Separation of Powers, Parliamentary Debut and National Capitol in Cuba in 2018 / Juan Juan Almeida
As has already been announced, the VII Cuban Communist Party Congress will be held in April 2016. From the moment of the announcement until the first quarter of this year municipal and provincial assemblies have been held, charts have been prepared, members have been briefed and documents have been approved that have still not been released.
It has also been announced that a new election law, with some changes to current statutes that have been in effect since 1992, will leave the door half-open to future constitutional reform.
The Cuban government has demonstrated over and over that it does not act with transparency, much less with improvisation. On the contrary, it meticulously follows an elaborate script in which withholding information from its citizens is essential.
To avoid being surprised by the how, when and why, it is worth asking if the Cuban government is preparing the groundwork for an overhaul of its own political system.
Based on what has already been published, the new electoral law will govern the elections of 2017. Interestingly, it will not only be when the year the men and women who will govern the island after February 2018 will be elected but will also mark the end of the controversial ten-year term of General Raul Castro who — as he himself proposed — will give up the Cuban presidency.
On any streetcorner of the world one can proselytize, arouse awareness, seek financing, organize marches and so forth. But I am inclined to think that real political opposition only takes in parliament. That is why I am trying to catch the attention of those who can now demonstrate they are truly worthy of the title “leaders of the opposition” because — as I have often heard — this legislation will extend to the entire country an experiment that for some time now has been quietly carried out (with some success) in the western provinces Mayabeque and Artemesia. It represents a new model of governance which involves a separation between the leadership of the party and that of local governments.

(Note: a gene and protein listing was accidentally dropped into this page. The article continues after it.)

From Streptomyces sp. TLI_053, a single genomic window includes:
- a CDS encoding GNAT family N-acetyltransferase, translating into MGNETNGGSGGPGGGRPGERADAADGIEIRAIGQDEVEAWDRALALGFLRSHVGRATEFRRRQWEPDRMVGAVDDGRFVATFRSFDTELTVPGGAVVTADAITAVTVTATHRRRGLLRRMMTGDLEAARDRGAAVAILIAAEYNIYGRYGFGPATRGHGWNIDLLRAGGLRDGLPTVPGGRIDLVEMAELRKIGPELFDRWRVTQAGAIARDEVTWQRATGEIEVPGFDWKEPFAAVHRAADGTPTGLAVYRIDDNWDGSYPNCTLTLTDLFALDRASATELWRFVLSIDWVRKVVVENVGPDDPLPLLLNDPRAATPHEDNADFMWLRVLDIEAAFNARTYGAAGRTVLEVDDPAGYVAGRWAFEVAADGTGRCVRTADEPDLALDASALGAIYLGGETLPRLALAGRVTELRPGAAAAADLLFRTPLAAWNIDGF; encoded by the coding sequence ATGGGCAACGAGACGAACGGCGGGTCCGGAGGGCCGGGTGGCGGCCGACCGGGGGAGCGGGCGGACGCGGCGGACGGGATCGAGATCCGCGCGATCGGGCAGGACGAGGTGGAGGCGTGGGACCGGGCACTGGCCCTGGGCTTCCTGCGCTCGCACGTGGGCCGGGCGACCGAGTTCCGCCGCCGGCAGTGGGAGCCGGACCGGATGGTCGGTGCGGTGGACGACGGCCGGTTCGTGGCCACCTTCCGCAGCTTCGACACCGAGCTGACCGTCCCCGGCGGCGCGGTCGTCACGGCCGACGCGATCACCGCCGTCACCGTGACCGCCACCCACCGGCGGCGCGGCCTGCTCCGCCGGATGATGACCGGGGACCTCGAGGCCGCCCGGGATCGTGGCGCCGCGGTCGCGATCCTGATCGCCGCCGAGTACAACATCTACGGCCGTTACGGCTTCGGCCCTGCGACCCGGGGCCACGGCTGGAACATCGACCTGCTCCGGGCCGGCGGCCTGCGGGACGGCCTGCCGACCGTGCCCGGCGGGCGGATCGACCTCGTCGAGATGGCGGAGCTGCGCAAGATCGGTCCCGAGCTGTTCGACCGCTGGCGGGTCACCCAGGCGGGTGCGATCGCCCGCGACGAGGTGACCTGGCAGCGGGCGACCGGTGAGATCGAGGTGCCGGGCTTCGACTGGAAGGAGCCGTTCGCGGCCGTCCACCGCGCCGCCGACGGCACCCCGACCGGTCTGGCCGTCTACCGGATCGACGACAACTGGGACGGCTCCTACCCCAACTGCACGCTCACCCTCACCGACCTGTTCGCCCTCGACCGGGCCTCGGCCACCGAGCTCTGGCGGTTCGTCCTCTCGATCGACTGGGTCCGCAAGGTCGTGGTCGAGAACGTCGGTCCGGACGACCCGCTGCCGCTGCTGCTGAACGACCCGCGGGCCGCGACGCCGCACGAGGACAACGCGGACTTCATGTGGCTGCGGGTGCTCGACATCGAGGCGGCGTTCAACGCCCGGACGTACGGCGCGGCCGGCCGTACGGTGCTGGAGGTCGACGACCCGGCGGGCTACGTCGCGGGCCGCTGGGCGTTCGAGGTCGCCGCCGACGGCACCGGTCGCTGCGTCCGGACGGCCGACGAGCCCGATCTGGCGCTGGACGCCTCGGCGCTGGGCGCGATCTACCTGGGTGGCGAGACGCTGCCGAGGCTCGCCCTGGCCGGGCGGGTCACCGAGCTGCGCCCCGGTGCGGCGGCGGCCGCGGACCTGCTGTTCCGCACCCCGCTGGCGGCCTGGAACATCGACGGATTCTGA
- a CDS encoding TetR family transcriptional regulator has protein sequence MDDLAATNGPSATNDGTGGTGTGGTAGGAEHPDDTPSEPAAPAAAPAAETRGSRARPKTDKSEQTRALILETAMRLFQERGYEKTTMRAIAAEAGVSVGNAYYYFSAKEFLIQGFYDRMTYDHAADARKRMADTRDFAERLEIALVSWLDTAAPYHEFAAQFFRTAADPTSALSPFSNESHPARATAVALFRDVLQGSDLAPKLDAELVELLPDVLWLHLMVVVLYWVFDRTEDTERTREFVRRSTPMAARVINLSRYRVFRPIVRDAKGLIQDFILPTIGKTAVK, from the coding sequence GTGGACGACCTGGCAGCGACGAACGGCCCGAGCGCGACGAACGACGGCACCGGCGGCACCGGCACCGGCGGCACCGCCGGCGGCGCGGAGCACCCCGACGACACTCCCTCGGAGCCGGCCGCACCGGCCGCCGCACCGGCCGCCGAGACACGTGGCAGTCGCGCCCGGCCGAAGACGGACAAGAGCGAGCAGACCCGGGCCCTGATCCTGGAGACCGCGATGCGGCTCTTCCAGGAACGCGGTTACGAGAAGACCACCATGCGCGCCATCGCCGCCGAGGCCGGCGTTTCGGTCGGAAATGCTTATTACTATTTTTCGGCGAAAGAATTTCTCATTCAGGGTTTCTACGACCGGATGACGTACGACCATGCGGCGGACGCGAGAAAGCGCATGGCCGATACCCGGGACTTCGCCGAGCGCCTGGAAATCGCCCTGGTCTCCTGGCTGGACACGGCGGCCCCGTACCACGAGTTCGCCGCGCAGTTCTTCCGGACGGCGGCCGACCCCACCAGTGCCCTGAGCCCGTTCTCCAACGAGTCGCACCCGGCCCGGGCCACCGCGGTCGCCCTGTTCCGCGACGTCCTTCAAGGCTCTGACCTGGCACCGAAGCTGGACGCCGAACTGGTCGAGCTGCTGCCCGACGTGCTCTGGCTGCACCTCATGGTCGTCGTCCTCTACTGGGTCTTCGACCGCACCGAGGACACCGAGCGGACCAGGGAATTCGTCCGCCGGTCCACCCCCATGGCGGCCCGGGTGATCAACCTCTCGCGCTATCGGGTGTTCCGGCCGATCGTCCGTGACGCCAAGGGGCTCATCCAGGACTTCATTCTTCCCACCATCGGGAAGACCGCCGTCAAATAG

The current electoral law lays out the procedure for the election of deputies and for the selection of members of the Council of State as well as for it president, who also serves as chief-of-state and head-of-government of the Republic of Cuba. Why diminish the powers of the next president? Because military leaders do not want happening in Havana what happened in Moscow under Mikhail Gorbachev.
Of course, multi-party democracy is not an option in Cuba but let’s acknowledge that this could be a step towards dismantling the monopoly on power that the Communist Party has exercised for more than half a century and could facilitate the election of citizens (not party members) to the ranks of deputies in Cuba’s National Assembly of People’s Power.
It should be noted that the Cuban parliament, with 612 members, is the largest legislative body in the hemisphere. It is ridiculous, even laughable, that a country with little more than 11 million people has a legislative body that exceeds the number of members in the U.S. House of Representatives. The new electoral law will reduce the number of parliamentarians both because it makes sense and because, as the song by Puerto Rico’s Gran Combo goes, “there’s too many people for this bed.” Today’s 612 deputies simply will not fit in the renovated semi-circular chamber in the national capitol that will house the next assembly.*
*Translator’s note: The Capitolio, or capitol building, was the seat of Cuba’s legislature until the Cuban Revolution. Until recently it housed the Cuban Academy of Sciences. It has been undergoing restoration and renovations in anticipation of serving as the seat of Cuba’s National Assembly.